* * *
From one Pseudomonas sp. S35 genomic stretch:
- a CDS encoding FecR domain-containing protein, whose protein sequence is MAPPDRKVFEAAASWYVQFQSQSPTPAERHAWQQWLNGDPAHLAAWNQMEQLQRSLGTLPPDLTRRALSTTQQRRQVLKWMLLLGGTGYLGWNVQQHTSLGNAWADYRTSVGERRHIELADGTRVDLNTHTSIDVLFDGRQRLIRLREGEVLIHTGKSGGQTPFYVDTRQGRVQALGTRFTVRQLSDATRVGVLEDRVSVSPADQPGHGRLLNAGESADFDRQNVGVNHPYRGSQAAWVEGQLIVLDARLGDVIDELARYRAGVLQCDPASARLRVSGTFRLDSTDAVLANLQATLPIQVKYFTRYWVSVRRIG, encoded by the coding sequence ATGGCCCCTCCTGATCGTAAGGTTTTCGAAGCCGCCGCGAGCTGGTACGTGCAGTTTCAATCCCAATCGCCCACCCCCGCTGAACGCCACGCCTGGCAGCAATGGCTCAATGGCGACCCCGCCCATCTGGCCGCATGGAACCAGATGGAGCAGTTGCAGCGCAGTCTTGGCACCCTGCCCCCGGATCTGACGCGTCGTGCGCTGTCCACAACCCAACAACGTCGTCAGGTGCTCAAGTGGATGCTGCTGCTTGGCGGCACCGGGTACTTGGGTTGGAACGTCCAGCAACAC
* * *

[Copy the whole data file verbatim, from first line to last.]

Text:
From one Pseudomonas sp. S35 genomic stretch:
- a CDS encoding FecR domain-containing protein, whose protein sequence is MAPPDRKVFEAAASWYVQFQSQSPTPAERHAWQQWLNGDPAHLAAWNQMEQLQRSLGTLPPDLTRRALSTTQQRRQVLKWMLLLGGTGYLGWNVQQHTSLGNAWADYRTSVGERRHIELADGTRVDLNTHTSIDVLFDGRQRLIRLREGEVLIHTGKSGGQTPFYVDTRQGRVQALGTRFTVRQLSDATRVGVLEDRVSVSPADQPGHGRLLNAGESADFDRQNVGVNHPYRGSQAAWVEGQLIVLDARLGDVIDELARYRAGVLQCDPASARLRVSGTFRLDSTDAVLANLQATLPIQVKYFTRYWVSVRRIG, encoded by the coding sequence ATGGCCCCTCCTGATCGTAAGGTTTTCGAAGCCGCCGCGAGCTGGTACGTGCAGTTTCAATCCCAATCGCCCACCCCCGCTGAACGCCACGCCTGGCAGCAATGGCTCAATGGCGACCCCGCCCATCTGGCCGCATGGAACCAGATGGAGCAGTTGCAGCGCAGTCTTGGCACCCTGCCCCCGGATCTGACGCGTCGTGCGCTGTCCACAACCCAACAACGTCGTCAGGTGCTCAAGTGGATGCTGCTGCTTGGCGGCACCGGGTACTTGGGTTGGAACGTCCAGCAACAC